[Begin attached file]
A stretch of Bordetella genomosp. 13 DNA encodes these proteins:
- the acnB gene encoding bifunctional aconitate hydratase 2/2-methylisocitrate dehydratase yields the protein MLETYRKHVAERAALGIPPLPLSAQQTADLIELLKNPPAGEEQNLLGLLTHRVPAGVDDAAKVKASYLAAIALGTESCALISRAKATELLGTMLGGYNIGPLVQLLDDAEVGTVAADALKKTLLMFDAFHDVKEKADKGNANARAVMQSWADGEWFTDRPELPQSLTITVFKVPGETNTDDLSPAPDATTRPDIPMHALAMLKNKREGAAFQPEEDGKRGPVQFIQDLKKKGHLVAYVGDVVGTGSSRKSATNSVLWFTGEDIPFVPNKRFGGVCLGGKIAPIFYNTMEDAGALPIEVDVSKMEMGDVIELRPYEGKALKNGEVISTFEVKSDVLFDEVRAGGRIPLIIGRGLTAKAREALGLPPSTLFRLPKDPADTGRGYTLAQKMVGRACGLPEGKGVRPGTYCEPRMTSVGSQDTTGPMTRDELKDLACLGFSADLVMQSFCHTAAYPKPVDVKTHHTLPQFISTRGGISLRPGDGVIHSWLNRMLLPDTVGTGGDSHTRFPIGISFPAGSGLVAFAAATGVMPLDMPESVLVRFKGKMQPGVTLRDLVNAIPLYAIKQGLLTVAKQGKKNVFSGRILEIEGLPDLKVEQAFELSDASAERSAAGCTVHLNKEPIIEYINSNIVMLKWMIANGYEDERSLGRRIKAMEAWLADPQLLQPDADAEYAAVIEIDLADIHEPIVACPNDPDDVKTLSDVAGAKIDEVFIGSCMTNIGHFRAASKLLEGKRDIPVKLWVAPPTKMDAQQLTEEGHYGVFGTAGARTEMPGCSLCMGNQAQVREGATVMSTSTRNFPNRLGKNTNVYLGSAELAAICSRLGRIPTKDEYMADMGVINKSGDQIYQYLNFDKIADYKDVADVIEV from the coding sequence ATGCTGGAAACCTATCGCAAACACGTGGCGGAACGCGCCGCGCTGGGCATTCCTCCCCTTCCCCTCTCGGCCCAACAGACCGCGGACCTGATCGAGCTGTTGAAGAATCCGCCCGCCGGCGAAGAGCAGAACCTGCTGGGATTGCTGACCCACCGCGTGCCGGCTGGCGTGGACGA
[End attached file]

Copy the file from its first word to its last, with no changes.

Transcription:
A stretch of Bordetella genomosp. 13 DNA encodes these proteins:
- the acnB gene encoding bifunctional aconitate hydratase 2/2-methylisocitrate dehydratase yields the protein MLETYRKHVAERAALGIPPLPLSAQQTADLIELLKNPPAGEEQNLLGLLTHRVPAGVDDAAKVKASYLAAIALGTESCALISRAKATELLGTMLGGYNIGPLVQLLDDAEVGTVAADALKKTLLMFDAFHDVKEKADKGNANARAVMQSWADGEWFTDRPELPQSLTITVFKVPGETNTDDLSPAPDATTRPDIPMHALAMLKNKREGAAFQPEEDGKRGPVQFIQDLKKKGHLVAYVGDVVGTGSSRKSATNSVLWFTGEDIPFVPNKRFGGVCLGGKIAPIFYNTMEDAGALPIEVDVSKMEMGDVIELRPYEGKALKNGEVISTFEVKSDVLFDEVRAGGRIPLIIGRGLTAKAREALGLPPSTLFRLPKDPADTGRGYTLAQKMVGRACGLPEGKGVRPGTYCEPRMTSVGSQDTTGPMTRDELKDLACLGFSADLVMQSFCHTAAYPKPVDVKTHHTLPQFISTRGGISLRPGDGVIHSWLNRMLLPDTVGTGGDSHTRFPIGISFPAGSGLVAFAAATGVMPLDMPESVLVRFKGKMQPGVTLRDLVNAIPLYAIKQGLLTVAKQGKKNVFSGRILEIEGLPDLKVEQAFELSDASAERSAAGCTVHLNKEPIIEYINSNIVMLKWMIANGYEDERSLGRRIKAMEAWLADPQLLQPDADAEYAAVIEIDLADIHEPIVACPNDPDDVKTLSDVAGAKIDEVFIGSCMTNIGHFRAASKLLEGKRDIPVKLWVAPPTKMDAQQLTEEGHYGVFGTAGARTEMPGCSLCMGNQAQVREGATVMSTSTRNFPNRLGKNTNVYLGSAELAAICSRLGRIPTKDEYMADMGVINKSGDQIYQYLNFDKIADYKDVADVIEV from the coding sequence ATGCTGGAAACCTATCGCAAACACGTGGCGGAACGCGCCGCGCTGGGCATTCCTCCCCTTCCCCTCTCGGCCCAACAGACCGCGGACCTGATCGAGCTGTTGAAGAATCCGCCCGCCGGCGAAGAGCAGAACCTGCTGGGATTGCTGACCCACCGCGTGCCGGCTGGCGTGGACGA